"Large-scale foreign mining companies, aided by their local dummies, bring about displacement and human rights violations through militarization," participants said in a statement. They also lambasted the Arroyo government for its "fervent push for mining revitalization through the Mindanao Action Plan."
Fr. Edwin Borlasa, MSC, chair of the Katawhang Simbahan Alang sa Malamboong Kabuhatan (KASAMAKA), said there's a need to promote and heighten public awareness on the state of the country's mining industry as well as on the environmental and social cost of mining, particularly in tribal communities. He cited evidences of environmental destruction and social displacements brought about by the Manila Mining Corporation (MMC) in Placer town.
At least 12 people have been buried alive when a tailing pond of the MMC in Sitio Tinabigan, Magsaysay in Placer town collapsed 10 years ago, Borlasa said.
Lawyer Gerry Sentro, of the Surigao City-based San Sebastian College Recoletos, said "it is sad to note that Surigao is rich in natural resources but majority of the Surigaonons are poor."He said only foreign corporations have enriched themselves while displacing hundreds of farmers and Lumads from their lands.
"We formed a human barricade at the center of the road to block the entry of MRL (Mindoro Research, Ltd.) vehicles," said Rose Calañas, vice president of the Hiniusang Katawhang Bantay sa Kinaiyahan (HKBK).
She said they were not consulted by the MRL when the latter started its mining exploration in Barangay San Francisco in Mainit, Surigao del Norte. Calañas said the residents were frightened on the effect of an almost kilometer-long land crack that traversed three puroks of Barangay San Francisco since the exploration started months ago.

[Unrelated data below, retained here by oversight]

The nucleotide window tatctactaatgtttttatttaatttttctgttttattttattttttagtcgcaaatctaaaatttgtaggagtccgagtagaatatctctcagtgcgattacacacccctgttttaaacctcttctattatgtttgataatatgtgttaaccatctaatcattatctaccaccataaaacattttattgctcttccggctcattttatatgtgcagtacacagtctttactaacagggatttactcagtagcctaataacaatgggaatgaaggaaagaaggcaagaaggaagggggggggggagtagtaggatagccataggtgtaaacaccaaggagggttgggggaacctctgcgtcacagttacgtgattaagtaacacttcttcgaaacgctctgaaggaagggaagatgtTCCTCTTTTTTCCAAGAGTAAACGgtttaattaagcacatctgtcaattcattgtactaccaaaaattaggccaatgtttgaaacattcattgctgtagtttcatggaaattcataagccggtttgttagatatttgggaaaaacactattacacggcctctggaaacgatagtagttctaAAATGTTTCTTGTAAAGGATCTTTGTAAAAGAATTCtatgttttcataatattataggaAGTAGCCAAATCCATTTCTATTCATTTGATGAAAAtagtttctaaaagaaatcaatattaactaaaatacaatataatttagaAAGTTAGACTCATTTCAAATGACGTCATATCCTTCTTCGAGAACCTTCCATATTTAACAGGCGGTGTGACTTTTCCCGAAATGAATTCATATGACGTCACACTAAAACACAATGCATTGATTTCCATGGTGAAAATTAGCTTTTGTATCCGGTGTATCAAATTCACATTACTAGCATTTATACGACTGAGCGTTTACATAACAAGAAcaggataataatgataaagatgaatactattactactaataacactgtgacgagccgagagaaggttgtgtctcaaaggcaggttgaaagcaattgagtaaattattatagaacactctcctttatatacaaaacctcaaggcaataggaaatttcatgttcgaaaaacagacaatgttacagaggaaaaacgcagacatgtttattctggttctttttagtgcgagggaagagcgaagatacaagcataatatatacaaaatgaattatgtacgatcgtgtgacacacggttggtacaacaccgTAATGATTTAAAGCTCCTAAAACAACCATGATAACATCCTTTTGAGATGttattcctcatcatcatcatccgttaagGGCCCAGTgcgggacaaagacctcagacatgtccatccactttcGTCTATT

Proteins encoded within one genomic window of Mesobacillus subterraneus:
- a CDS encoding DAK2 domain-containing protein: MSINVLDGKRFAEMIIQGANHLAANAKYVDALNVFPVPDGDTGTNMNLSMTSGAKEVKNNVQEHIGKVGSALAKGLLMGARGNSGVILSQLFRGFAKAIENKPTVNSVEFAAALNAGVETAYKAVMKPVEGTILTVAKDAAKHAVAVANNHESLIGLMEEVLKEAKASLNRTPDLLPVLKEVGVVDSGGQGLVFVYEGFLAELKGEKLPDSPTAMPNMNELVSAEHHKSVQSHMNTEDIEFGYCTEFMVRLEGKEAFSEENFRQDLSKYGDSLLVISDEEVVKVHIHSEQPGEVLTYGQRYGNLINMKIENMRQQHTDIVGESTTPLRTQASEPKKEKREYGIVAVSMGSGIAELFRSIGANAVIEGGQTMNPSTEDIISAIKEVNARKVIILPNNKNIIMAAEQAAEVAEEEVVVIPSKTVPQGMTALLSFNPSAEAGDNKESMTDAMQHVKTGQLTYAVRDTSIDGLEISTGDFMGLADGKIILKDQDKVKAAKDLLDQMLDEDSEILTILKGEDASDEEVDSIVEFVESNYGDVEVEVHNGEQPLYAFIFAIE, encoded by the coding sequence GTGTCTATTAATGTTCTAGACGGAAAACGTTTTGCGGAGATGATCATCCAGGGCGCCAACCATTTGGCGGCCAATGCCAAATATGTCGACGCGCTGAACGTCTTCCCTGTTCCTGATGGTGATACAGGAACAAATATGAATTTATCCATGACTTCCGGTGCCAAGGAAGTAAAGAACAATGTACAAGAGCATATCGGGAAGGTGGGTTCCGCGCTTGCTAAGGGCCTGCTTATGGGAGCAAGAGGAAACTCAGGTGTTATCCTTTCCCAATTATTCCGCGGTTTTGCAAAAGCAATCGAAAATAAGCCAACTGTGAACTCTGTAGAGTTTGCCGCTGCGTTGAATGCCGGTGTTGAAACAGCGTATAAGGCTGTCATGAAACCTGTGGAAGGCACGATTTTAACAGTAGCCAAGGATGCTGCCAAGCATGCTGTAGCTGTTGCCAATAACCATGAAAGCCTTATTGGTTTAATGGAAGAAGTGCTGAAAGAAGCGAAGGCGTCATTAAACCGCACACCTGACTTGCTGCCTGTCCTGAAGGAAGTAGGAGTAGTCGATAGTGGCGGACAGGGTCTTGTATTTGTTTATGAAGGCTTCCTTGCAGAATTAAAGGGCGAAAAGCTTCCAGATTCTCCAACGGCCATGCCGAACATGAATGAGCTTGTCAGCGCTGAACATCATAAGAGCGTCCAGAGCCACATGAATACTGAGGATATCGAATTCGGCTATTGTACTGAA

Borlasa said the meter-wide crack was already reported to the Mines and Geosciences Bureau in Surigao City but no positive action had been taken. He said the MGB only assured the residents that it is not dangerous but warned them to immediately evacuate from the area if continuous rain occurred.
"We need help to stop the mining exploration in our community," said Calañas, adding that the exploration permit of the MRL would expire on June this year.
Lumad participants also raised concern regarding the "divide-and-rule" scheme employed by foreign mining corporations against indigenous communities.
Floro Tabalina, secretary-general of the Zamboanga del Norte People's Alliance, said the mining operation of the Canadian firm TVI Resource Development Philippines in Siocon town has divided the Subanon tribe.
Tabalina said one group of Subanons welcome TVI's operations as having "brought progress to their community while another group blames TVI for encroaching on their sacred land." He claimed that the mining firm seems to be "happy seeing the people killing each other."
"It is a mining industry that rapes, extract, denudes, divests, drains and brings about division and death to our environment and the indigenous peoples," the conference statement said.